By Michael Mullen
This past Friday, Chabad, one of the Jewish organizations at Union, hosted a large Shabbat dinner at Hale House. The dinner was sponsored by Bryan Grover ‘14 and his family in memory of his grandmother who recently passed away.
For anyone who does not know much about Judaism or what a Shabbat dinner is, Chabad President Ilan Levine ‘16 shared what Shabbat means to him. Speaking of the “special spice” that makes Shabbat a celebration, Levine said, “It comes from putting aside your weekly responsibilities, taking a moment to look back on your week and from coming together to create a community in which we all re-energize together, eat together and sing together.”
“One of Union’s best kept secrets, Chabad’s Shabbat dinners focus on family, tradition and of course, delicious homemade kosher food!” said Laiky Rubin, wife of Chabad Rabbi Shmuly Rubin and resident of the Chabad House on Seward Place. Shabbat dinner has been a tradition of Chabad for many years and has expanded from an average attendance of five to 10 students to an attendance of 40 to 60 students. Perhaps most notably, students are not all Jewish. Chabad welcomes all students, and many Jewish students bring their friends to have a new experience. The diverse community represents the wonderful growth of the Union campus as a whole.
The purpose of having such a large event is to create a major showing of Jewish pride and unity. The dinner was started in 2011 as “Shabbat 100.” Each year, the Chabad student board has endeavored to grow the attendance. This year, students joined the Dutch Pipers in singing a traditional Hebrew song and after the customary prayers, the festive meal began.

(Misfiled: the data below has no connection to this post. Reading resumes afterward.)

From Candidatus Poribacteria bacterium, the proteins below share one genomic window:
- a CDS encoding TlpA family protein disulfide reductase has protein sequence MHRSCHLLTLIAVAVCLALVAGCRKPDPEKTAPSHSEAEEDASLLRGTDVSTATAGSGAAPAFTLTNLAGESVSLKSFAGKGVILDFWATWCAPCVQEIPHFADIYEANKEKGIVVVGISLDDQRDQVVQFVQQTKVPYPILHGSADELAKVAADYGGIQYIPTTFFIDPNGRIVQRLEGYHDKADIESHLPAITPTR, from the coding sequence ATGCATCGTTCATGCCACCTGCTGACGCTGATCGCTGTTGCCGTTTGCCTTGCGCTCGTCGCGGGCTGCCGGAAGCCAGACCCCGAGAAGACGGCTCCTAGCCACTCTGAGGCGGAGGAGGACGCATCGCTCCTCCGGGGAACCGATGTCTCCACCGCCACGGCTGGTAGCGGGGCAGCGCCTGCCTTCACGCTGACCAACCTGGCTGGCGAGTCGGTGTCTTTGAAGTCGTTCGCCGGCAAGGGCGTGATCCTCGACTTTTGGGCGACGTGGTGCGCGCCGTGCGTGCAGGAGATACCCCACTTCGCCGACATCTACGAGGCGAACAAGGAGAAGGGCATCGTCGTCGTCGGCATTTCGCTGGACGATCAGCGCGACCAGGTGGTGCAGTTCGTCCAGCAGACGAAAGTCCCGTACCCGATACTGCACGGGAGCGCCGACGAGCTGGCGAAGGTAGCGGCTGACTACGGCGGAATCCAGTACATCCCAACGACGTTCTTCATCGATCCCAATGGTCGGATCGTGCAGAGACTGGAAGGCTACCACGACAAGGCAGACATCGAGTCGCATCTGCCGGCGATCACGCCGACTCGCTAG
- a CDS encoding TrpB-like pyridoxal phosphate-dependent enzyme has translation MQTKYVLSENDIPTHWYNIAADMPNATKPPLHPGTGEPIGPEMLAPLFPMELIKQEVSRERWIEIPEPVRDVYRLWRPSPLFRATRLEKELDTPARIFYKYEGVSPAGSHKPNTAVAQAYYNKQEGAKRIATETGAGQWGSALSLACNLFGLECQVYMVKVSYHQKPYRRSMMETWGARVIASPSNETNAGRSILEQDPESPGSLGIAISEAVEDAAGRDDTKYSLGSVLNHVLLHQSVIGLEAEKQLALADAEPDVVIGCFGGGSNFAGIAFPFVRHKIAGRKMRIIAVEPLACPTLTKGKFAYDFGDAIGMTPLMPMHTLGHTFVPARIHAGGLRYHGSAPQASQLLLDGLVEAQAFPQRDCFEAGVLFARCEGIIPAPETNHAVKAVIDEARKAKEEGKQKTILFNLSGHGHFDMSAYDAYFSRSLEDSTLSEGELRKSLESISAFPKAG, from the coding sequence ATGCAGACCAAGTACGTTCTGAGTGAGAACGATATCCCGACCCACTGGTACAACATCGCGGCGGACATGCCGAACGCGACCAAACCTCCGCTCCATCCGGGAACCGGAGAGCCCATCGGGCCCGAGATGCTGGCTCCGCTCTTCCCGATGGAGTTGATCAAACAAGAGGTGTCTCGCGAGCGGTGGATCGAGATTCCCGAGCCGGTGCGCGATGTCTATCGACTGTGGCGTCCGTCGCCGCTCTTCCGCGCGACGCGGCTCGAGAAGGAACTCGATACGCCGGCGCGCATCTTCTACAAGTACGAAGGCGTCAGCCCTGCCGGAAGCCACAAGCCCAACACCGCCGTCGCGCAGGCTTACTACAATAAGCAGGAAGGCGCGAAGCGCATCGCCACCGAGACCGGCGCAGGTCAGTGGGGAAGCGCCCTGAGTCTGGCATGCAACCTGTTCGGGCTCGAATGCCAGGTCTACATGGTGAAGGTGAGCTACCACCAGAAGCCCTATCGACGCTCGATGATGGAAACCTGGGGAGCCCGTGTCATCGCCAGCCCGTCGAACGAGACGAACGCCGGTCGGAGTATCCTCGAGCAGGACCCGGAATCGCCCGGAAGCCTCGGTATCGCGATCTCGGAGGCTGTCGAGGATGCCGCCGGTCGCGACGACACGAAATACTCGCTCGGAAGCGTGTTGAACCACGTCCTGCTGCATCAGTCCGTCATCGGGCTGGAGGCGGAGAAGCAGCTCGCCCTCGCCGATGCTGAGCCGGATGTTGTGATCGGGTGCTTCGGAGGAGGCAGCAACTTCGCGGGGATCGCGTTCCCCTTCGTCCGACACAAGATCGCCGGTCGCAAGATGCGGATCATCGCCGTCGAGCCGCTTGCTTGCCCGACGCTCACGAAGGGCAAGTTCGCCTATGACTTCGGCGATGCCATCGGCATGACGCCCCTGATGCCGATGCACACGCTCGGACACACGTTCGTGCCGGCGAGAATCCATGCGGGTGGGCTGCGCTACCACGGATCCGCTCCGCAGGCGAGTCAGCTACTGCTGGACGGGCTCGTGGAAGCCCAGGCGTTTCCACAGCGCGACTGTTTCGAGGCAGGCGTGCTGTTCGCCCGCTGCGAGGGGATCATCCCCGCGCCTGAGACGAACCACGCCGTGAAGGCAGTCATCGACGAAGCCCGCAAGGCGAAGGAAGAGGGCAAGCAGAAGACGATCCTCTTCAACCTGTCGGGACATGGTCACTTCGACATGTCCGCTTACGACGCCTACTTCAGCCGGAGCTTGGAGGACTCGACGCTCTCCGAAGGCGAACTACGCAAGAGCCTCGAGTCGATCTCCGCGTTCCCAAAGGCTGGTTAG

The delicious menu for the evening included matzah ball soup and homemade challah bread. Served by members of the Chabad board and student volunteers, the attendees were treated to a night of friendly conversation and laughter.
Students coordinated the entire event. All of the food was prepared by volunteers and many hands pitched in to set up. “It’s amazing to see how many students dedicated their time and energy to make this event a success,” said Laiky. “They made it their personal responsibility to bring as many friends as possible.”
This huge Shabbat dinner is sure to continue for many years to come. Chabad sponsors a Shabbat dinner every Friday night at the house on Seward, which is open to the entire campus community. Students can expect to hear stories about Jewish history, prayers, songs and share weekly highlights. It is a great way to expand your understanding of a different religion while enjoying friendly company and a rare home cooked meal.